Third year dance student Jessica Gray allows ORANGE writer Cinnamon Cornell to take a look inside her closet for another installment of Closet Confessional.
Story by Cinnamon Cornell
Photos by Andie Rogers
An array of neon-colored Nike tennis shoes, black rugged combat boots and the all-important black pumps that every girl should own make up the inside of this closet.
Oh, and a delicate pair of pink satin ballet shoes — pointe shoes, to be exact.
Farther inside Gray’s closet, years of old dance costumes are mixed in with vintage hand-me-downs from her mother’s closet. At first glance, one sees the crop tops, high waisted shorts and a lot of color.
With an appreciation for floral overalls and crop tops adorned with kittens, Gray says she chooses clothes that allow mobility. “As a dancer, I will put in my earphones and start dancing as I’m walking to class and not even realize it. And if I can’t move in my clothes comfortably and possibly dance in it, I won’t wear it,” she says.
Originally from Dallas, Gray was accepted into the Julliard School of Dance after auditioning, but chose to attend UT once she was accepted into the dance program. “New York was a little scary for me. Being eighteen years old I wasn’t ready to go to New York alone and face the world,” the student says.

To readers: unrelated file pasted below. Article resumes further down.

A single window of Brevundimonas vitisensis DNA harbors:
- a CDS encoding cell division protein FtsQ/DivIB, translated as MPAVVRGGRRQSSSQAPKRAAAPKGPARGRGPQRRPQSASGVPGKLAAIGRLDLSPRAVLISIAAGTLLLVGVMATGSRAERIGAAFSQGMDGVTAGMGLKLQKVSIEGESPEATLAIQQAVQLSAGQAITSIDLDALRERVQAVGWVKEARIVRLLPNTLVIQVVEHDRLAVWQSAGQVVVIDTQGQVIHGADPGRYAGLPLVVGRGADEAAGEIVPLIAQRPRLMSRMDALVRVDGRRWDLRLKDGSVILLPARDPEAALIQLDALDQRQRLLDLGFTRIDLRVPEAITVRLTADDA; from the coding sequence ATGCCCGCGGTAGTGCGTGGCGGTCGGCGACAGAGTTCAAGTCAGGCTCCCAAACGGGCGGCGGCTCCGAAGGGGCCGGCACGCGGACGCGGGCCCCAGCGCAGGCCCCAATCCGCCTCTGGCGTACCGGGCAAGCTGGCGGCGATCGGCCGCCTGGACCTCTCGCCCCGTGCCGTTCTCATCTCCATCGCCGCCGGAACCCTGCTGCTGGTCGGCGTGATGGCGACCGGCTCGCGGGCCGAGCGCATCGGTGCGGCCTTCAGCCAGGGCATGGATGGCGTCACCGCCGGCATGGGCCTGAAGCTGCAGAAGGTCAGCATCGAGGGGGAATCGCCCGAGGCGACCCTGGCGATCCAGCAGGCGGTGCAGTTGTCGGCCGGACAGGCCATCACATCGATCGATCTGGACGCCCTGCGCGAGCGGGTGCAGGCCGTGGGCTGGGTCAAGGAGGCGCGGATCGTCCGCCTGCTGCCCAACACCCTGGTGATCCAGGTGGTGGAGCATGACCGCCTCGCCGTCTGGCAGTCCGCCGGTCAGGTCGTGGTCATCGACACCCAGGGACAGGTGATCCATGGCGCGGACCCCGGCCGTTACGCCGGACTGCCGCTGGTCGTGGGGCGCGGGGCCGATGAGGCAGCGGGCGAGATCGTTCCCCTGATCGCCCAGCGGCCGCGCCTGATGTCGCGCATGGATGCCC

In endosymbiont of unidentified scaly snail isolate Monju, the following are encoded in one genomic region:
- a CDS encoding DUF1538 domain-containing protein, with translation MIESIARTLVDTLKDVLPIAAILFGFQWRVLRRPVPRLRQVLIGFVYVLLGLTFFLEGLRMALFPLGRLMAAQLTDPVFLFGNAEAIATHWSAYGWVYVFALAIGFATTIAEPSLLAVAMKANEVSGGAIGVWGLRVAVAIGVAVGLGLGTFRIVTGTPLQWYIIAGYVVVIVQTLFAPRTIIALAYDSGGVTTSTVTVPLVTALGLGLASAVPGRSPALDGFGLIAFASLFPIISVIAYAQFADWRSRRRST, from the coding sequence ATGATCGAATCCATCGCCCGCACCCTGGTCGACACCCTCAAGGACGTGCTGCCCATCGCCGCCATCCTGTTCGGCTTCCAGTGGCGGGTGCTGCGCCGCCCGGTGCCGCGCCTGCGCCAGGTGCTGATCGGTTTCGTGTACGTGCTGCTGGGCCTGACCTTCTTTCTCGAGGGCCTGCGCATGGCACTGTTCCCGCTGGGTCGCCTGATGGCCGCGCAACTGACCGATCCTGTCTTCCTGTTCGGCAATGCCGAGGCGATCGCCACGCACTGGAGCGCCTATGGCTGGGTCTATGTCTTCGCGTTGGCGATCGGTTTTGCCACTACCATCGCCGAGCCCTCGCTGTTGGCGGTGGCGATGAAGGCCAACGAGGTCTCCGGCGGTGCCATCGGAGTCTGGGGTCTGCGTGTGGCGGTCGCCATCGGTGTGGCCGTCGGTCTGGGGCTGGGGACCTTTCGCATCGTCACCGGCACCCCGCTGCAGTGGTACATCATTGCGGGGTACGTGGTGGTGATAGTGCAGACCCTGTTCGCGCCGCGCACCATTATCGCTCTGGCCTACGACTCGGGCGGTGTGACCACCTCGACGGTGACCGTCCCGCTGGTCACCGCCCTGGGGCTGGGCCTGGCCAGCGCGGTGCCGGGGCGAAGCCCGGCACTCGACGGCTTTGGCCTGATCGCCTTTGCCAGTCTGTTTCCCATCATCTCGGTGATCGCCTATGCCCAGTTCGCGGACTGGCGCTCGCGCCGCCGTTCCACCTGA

As for style, Gray believes that people need to be confident in order to pull off a certain look. She says that pulling off a look is not just about the clothes, but the face, body language and personality. “I can’t just put on a shirt with kittens on it and walk around like a badass if I’m not confident in it,” Gray says.
When Gray first came to UT she joined a sorority to fit in and live the “college girl lifestyle.” She says that after a while, the long t-shirts, workout shoes and shorts were no longer her style. Gray stopped trying to fit in and began rocking everything she enjoyed wearing.
Emulating the style of Lizzy Caplan, best known for her role in Mean Girls as Janis Ian, Gray says she tries to be like the actress — an easygoing person who is always true to herself. Gray pictures herself as an edgy version of Caplan when she wears a T-shirt, jeans and combat boots.
When it comes to the assortment of costumes Gray has collected over the years, each one portrays a unique story. For example, there’s a costume Gray wore her freshman year for a performance in Blue Moon. The red tulle underneath the calm blue and grey skirt symbolizes death — a theme employed throughout her dance number in the show. She says the colors associated with her different costumes help the audience understand the meaning of her movements, body language and inspiration.
Gray says she did not find her own style until she found out who she was as a person. Her advice to people searching for their own style is to first and foremost find yourself, feel beautiful in your own skin and commit to that identity.